Good vs Evil in Beowulf is exemplified in every action in the plot of the story. Beowulf is the symbol of all heroic virtues, and what is a better hero than one who defeats evil? In the famous poem, he is a warrior fighting against bloodthirsty monsters.
Read more to learn examples of good vs. evil in Beowulf.
Examples of Good vs Evil in Beowulf
There are plenty of examples of good vs. evil in Beowulf, including his battles with the two monsters and the dragon. As mentioned above, the monsters in Beowulf are “all evil” while Beowulf is “all good.” He is the light in war with the darkness, at the same time he works hard to bring justice to the world, highlighting how he only fights monsters, not humans.
The first battle is a battle between Beowulf and Grendel, the monster originating from the deep, “Hell’s captive,” who has already come to slay all those who celebrate in King Hrothgar’s (of the Danes) hall, Heorot.
Beowulf lies in wait for the monster, and when he comes at night, he pulls the monster’s arm from him. As a result, Grendel dies, and then Beowulf finds his mother who wants to take her vengeance. Bravely he follows the mother monster to her lair, and he kills her, by beheading her.
Good triumphs once again, as Beowulf is rewarded for his goodness, a message is implied that being honorable and humble is worth the risk. At the end of his life, when Beowulf is a king, he finds himself locked in another battle with a dragon who wants treasure.
He is fighting against evil once again, and he had to fight a “slick-skinned dragon, threatening the night sky With streamers of fire.” But even though he was victorious and killed the dragon, he died as a result of his injuries.
What Makes Beowulf Good? The Nuances of Good vs. Evil in Beowulf
Beowulf is a good character in the heroic code, together with the stereotypical idea of what good is supposed to be in all cultures. He fights for others, taking away dangerous monsters instead of fighting humans. He remains a selfless hero till the very end, as he fights the dragon on his own, portraying how he would do anything for his people.
Beowulf may have his faults, for example, sometimes argues with people, or wishes to boast about his accomplishments. Nevertheless, he is always on the side of good, and he is always willing to fight aiming to take away the evil that’s present anywhere in the land.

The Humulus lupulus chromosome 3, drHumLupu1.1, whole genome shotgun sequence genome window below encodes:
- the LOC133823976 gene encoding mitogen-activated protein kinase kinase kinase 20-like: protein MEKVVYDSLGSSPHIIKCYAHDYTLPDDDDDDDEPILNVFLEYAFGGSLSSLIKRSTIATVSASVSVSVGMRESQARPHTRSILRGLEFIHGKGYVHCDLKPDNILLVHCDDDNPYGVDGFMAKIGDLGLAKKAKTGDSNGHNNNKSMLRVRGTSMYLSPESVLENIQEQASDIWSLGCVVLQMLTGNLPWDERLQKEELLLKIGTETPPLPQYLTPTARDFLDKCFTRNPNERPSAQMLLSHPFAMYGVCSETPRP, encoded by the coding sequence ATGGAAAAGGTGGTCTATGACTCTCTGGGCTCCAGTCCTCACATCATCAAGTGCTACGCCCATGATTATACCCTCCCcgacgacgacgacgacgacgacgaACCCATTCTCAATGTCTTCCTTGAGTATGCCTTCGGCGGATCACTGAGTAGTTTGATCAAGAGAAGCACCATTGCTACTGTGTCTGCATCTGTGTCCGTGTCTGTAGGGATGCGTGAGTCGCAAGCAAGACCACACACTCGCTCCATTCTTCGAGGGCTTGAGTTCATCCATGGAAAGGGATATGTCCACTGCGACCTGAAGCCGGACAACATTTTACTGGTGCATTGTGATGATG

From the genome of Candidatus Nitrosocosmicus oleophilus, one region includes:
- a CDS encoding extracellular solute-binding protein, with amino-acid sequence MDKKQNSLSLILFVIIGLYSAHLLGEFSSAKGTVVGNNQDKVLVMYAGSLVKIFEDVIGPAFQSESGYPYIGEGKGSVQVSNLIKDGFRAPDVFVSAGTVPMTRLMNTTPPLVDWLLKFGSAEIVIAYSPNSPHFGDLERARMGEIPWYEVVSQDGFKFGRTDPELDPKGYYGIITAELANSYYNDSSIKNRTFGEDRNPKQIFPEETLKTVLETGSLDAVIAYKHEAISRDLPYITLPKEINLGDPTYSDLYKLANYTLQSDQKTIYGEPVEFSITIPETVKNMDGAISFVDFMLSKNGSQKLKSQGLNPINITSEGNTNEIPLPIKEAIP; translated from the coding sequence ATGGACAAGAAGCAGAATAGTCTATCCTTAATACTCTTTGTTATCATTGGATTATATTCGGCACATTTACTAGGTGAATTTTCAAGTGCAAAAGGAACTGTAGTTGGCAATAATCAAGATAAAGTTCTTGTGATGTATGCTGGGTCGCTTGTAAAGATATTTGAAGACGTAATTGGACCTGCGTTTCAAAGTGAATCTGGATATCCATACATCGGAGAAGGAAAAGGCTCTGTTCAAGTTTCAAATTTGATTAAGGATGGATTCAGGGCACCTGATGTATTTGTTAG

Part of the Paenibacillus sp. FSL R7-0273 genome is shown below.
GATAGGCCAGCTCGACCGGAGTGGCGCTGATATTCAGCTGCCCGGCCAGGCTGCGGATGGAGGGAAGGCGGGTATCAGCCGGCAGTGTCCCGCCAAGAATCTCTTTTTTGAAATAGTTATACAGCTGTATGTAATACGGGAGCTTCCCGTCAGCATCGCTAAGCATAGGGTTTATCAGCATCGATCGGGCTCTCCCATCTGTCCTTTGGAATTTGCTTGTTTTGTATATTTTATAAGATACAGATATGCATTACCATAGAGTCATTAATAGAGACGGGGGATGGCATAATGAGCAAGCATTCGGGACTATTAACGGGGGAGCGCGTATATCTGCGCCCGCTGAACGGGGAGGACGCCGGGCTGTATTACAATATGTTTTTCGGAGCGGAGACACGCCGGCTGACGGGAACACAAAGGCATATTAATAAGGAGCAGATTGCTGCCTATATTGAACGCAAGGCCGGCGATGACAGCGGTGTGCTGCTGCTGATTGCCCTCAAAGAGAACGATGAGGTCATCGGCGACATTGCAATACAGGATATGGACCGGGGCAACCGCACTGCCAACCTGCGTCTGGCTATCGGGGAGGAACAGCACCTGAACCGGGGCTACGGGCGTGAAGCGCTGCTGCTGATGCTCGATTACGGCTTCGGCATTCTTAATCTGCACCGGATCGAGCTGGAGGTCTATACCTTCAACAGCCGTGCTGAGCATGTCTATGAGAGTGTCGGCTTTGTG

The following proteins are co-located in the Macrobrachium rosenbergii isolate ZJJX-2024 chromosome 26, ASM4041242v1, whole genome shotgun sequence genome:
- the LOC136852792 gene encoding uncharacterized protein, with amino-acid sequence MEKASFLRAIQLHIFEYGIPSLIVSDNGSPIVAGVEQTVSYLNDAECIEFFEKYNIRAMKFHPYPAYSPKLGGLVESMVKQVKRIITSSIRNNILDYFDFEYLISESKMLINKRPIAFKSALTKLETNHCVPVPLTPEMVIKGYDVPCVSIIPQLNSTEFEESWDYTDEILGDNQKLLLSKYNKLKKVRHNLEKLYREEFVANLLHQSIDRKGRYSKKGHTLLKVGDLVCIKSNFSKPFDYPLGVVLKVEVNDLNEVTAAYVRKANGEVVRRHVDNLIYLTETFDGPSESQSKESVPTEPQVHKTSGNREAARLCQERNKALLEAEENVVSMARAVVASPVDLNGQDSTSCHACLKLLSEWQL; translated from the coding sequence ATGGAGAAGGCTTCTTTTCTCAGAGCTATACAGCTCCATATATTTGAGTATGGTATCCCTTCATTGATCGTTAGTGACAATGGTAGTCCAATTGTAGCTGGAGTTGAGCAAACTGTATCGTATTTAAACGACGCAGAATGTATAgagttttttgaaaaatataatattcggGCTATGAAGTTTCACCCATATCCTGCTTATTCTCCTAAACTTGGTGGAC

Noting that Beowulf isn’t the only good character in the poem, for there is also his subject, Wiglaf. Wiglaf is also all honorable, willing to fight alongside his king at the end of his time.
Beowulf went on his own to fight the dragon, but Wiglaf eventually came too, and he witnessed Beowulf’s death. They are the only characters in the poem who are concerned about the peace of others or something beyond their own selves. The latter shows selflessness, which is an element of the heroic code, and part of what makes someone “good.”
Good vs Evil in Beowulf: The Battles Against Bloodthirsty Monsters
Just like a good epic hero, Beowulf was often locked in battle against terrible monsters. This is part of what turned him into a hero abiding by the heroic code, focusing on honor, bravery, courage, and strength. However, while he is all good, representing these traits, his foes are solely evil.
The monsters are literal demons that foreshadow darkness and malice, as they aim to reign on the Danes. The author of the poem, calls the monsters, “Cain’s clan, whom the creator had outlawed And condemned as outcasts.”
Grendel, the main antagonist in Beowulf, is out for blood and simply for killings’ sake; he is evil incarnate. The Danes fear Grendel and his strength, and they feel like helpless victims against his power.
With his brave heart, Beowulf rushed to help the Danes, being the strong, courageous warrior, he was. Eager in his search for honor, he was willing to sacrifice himself to fight against the monster and bring justice to the land.
He fights Grendel, followed by Grendel’s mother who is in search of vengeance against her son, contrary to her plan, Beowulf defeats her. At the end of his days, he kills another, and so there are several times where the battle between good and evil in Beowulf is seen.
What Is the Good vs Evil Archetype, and Why Is It So Popular?